The Smooth Coated, being active in the day – playing, swimming, fishing, rolling over in the sand banks in the middle of the river – are often easily spotted, and this diurnal activity has been the undoing of the species, even though it is protected under the WPA (Schedule II). It is this species that was the target of India’s poaching network that, in the two decades leading to about 2010-12, decimated them, wiping them out from many of India’s principal rivers. The reason: its pelt, which was smuggled out of the country through Tibet and found its final use in the production of hand bags and upmarket clothing. Otter dens and resting sites aren’t difficult to locate in otter corridors : fishers, who are the primary local repository of knowledge on them, don’t particularly like otters, their animosity to the species arising from the damage that otters inflict on fishing nets and fish catch. As we studied otter populations along the Cauvery outside the protected areas, we heard stories – most times from fishers, at other times from farmers and the general know-alls who hang around – of groups of poachers speaking Hindi who would camp outside a village or along a stretch of river and ask for information on otters, which fishers willingly provided. The scale, the impunity and the technique used were all shocking: otters were trapped with jaw-traps or wire-traps and then clubbed on the head in a grisly ritual of death-by-economics.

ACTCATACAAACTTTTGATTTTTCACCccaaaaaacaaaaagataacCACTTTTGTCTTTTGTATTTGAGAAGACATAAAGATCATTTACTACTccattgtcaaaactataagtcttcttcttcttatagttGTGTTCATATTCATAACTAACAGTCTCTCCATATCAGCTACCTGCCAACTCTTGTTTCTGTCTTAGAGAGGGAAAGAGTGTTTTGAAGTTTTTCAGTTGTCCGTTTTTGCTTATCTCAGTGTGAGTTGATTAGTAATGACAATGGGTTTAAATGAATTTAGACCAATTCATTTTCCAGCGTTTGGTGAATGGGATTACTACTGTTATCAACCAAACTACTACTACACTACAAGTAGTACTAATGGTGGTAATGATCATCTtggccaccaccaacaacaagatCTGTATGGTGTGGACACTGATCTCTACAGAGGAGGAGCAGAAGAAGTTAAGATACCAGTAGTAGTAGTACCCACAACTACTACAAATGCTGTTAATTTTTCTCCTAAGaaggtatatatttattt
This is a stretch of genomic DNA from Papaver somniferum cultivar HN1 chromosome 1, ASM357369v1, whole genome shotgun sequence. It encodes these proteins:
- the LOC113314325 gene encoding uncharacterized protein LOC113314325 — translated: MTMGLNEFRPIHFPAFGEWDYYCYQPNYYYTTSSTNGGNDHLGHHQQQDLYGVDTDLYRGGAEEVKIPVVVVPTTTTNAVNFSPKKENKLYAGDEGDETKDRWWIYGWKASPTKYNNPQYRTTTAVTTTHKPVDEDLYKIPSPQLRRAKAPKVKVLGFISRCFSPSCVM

Often, even today, when we ask if there are otters in a particular river stretch, we often get a question in return: “Do you want to catch them?”, which suggests that the poachers had a network that was well-distributed, and that we need to actively work with local fishers to change mindsets and behaviour. Thankfully though, for reasons that aren’t entirely clear, the poaching activity along the Cauvery ceased a few years ago.
Today, though, dynamite poaching of fish (done, not by fishers, but by those who have access to dynamite) and conflict with fishers, take their toll on the Smooth Coated otters of the Cauvery. The former is widespread and done in the December to June period, with utter disdain for the law, the dynamite being supplied from nearby quarries. Our primary work therefore has been campaigning locally against this practice, using street theatre, film and local enforcement and, happily, in the pilot stretch – one that we call the H Otter Corridor – dynamite fishing has stopped in the last three years (and will hopefully stay that way).
There are probably two conservation strategies that are best employed for long term benefit. The first is for otter conservationists to work with stakeholders along the river, again largely fishers, to bring about a certain level of pride in the species occupying their ‘backyard’ (not just tolerance, which wears thin on frequent occasions). This pride is justifiable today, considering, ironically, just how perilously low Smooth Coated Otter populations are. A campaign based on pride necessarily must be persisent, creative and local. There is no particular ‘advantage’ – defined in an economic or other generally accepted sense – in having otters in the backyard for local folk, yet pride is a powerful conservation motivator, as the evidence from such interventions elsewhere suggests, with a notable probability of long term success.